You want to enjoy your motorhome in safety and in the security of keeping it out of the hands of those up to no good.
In our pages offering motorhome advice, we spell out some of the safety rules inside your motorhome and its mechanics.
Since you will be times when you are living in your motorhome, that means cooking, heating and using a fridge – all them likely to be powered by LPG gas. You are also likely to have lighting and other electrical devices connected to the onboard battery of your motorhome.
Both gas and electricity, of course, are potential sources of fire, so always ensure that supplies are disconnected when you leave your motorhome for any length of time and treat all appliances fuelled by them with care and caution.
Smoke alarms and CO2 detectors may also give you further peace of mind.
Although manufacturers are required to use fire-retardant materials in the construction of your motorhome, exercise care when parking up at your campsite and ensure you maintain the minimum 6 metres between vehicles, suggested an article in Out and About Live on the 13th of January 2020.
To ensure that the onboard water supplies remain clean and that everything continues to work as it should, make regular appointments for both habitation and mechanical servicing of your motorhome.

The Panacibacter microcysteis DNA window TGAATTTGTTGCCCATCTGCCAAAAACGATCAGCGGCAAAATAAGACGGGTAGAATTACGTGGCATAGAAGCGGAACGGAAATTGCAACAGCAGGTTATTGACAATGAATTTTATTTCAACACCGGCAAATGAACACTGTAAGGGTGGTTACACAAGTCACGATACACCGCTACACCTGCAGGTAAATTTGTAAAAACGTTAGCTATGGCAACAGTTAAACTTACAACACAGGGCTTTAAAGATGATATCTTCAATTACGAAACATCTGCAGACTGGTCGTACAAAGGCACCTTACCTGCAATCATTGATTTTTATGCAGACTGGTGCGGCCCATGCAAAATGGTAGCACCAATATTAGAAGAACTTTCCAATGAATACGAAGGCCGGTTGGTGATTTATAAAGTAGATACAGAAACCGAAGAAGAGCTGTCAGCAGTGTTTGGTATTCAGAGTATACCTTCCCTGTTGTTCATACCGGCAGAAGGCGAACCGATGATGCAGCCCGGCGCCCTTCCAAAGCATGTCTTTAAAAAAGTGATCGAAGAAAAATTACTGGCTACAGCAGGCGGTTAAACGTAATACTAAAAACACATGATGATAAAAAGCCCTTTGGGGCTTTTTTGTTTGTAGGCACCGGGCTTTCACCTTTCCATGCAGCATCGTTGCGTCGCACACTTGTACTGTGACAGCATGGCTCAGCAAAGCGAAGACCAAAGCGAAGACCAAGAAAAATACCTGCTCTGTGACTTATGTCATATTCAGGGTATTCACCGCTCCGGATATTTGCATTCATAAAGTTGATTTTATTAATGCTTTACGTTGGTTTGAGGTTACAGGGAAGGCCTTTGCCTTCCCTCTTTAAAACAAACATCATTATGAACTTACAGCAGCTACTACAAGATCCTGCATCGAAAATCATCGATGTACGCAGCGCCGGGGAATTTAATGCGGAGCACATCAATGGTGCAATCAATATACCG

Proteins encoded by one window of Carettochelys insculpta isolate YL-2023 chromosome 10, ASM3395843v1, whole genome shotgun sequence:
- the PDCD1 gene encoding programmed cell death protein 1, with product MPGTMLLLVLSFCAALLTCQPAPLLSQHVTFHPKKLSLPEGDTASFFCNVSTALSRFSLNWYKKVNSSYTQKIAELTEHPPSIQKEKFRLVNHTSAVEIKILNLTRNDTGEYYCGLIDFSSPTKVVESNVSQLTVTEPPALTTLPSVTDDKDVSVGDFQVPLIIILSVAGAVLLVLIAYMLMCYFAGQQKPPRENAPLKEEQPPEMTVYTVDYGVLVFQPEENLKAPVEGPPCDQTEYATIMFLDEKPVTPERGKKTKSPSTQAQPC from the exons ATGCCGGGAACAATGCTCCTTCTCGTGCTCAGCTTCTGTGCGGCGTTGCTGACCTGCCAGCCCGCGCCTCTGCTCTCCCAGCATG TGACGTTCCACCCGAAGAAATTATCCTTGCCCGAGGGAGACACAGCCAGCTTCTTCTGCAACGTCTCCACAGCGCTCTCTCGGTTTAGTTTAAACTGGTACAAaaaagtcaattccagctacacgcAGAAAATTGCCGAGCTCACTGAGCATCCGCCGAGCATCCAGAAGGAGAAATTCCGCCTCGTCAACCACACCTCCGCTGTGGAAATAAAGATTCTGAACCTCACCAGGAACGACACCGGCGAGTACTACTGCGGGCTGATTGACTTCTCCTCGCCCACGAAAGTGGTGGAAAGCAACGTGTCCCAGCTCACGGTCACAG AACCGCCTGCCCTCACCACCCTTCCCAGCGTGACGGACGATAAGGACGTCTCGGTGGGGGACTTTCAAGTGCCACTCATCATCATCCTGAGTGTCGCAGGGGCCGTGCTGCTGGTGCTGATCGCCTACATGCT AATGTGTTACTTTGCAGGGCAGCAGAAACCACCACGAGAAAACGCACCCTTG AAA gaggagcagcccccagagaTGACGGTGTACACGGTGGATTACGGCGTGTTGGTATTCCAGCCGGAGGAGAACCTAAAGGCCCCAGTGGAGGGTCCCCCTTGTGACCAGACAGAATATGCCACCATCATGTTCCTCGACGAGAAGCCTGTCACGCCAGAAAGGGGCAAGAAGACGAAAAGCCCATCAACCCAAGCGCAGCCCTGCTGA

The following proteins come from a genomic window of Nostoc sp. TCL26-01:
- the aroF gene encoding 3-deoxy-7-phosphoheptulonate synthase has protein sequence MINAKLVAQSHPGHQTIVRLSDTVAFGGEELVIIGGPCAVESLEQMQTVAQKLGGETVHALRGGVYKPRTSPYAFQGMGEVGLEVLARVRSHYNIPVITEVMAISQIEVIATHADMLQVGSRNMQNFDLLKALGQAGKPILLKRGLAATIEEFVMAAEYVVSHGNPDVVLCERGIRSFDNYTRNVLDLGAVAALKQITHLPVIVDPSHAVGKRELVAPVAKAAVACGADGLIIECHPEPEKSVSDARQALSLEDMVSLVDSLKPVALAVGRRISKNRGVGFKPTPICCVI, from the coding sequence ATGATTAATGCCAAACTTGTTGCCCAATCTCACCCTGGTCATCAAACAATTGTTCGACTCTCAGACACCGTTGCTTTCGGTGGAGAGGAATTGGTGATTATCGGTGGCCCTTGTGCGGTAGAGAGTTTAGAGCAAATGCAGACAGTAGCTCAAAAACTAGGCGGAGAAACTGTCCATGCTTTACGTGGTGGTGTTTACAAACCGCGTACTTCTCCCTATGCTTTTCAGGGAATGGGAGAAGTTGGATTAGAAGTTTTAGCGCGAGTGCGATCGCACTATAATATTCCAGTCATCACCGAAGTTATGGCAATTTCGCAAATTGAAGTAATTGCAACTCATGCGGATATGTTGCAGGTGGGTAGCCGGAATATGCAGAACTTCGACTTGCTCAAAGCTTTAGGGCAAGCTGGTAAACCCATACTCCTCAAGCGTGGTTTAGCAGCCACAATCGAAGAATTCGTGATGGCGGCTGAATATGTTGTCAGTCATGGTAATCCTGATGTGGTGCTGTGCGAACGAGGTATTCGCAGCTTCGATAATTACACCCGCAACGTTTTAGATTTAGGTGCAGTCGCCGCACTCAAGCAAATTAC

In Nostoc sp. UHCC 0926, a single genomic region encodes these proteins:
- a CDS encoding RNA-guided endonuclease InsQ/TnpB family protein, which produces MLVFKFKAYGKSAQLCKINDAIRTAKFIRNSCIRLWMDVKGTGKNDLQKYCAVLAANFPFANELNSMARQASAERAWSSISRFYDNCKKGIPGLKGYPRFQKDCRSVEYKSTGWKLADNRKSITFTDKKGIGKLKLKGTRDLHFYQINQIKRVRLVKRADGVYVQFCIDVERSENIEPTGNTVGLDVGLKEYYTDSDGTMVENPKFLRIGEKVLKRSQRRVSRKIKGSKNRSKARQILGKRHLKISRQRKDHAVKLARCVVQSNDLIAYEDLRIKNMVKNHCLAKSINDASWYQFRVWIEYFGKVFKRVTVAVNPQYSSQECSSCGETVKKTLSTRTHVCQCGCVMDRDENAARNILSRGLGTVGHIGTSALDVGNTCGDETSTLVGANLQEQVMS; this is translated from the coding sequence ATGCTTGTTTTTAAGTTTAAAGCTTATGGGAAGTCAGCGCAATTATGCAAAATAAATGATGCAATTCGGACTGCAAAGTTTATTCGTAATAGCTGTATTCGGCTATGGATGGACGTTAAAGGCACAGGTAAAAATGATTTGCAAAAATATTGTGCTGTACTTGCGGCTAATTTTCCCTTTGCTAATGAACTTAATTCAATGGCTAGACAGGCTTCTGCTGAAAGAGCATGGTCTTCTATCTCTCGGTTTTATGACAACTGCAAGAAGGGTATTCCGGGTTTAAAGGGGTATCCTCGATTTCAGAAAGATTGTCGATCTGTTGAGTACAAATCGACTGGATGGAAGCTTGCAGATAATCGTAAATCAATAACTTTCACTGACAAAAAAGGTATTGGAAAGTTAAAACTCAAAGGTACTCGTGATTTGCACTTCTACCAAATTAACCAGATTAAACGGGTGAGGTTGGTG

Here at Derby Motorhomes we are fully-equipped and ever-ready to conduct both types of servicing for your vehicle.
Keeping your motorhome secure means keeping two principal threats at bay:
- someone stealing and making off with the vehicle; and
- preventing intruders who are bent on causing damage or stealing any valuables you have inside.
The principal defence against theft of the vehicle is an immobilisation device.
Practically every new motorhome manufactured these days comes already fitted with an immobilisation device that meets Thatcham Category 2 standards.
They work by cutting off the fuel system, starter motor, ignition or a combination of all three when someone tries to start the engine without a specially coded key – the ignition key or fob (a touch key) for your particular motorhome. Without the unique code, the engine cannot be started, and a dual immobilisation circuit prevents the vehicle from being “hot-wired”.
Additional ways of immobilising your motorhome are described by the Camping and Caravanning Club. Some of these have the advantage of providing either a visual or audible deterrent – the sight of wheel clamps, for example, or the audible warning made when a lock between the gear shift and handbrake is disturbed.
To help trace your motorhome if it has been stolen, a tracking device may help by providing a 24/7 GPS locating signal.
The simplest and most cost-effective way of keeping unwanted intruders out of your motorhome, of course, is to ensure that you lock all doors and windows whenever you leave the vehicle unattended. (This will also typically be a condition of your motorhome insurance policy too).
Extra security might be provided by intruder alarms or motion detectors, which also warn you when someone may have broken into your motorhome.
Finally, it is worth remembering that the more secure you make your motorhome, the better your motor insurer is going to like it – and may even offer a discount on your insurance premiums as a result.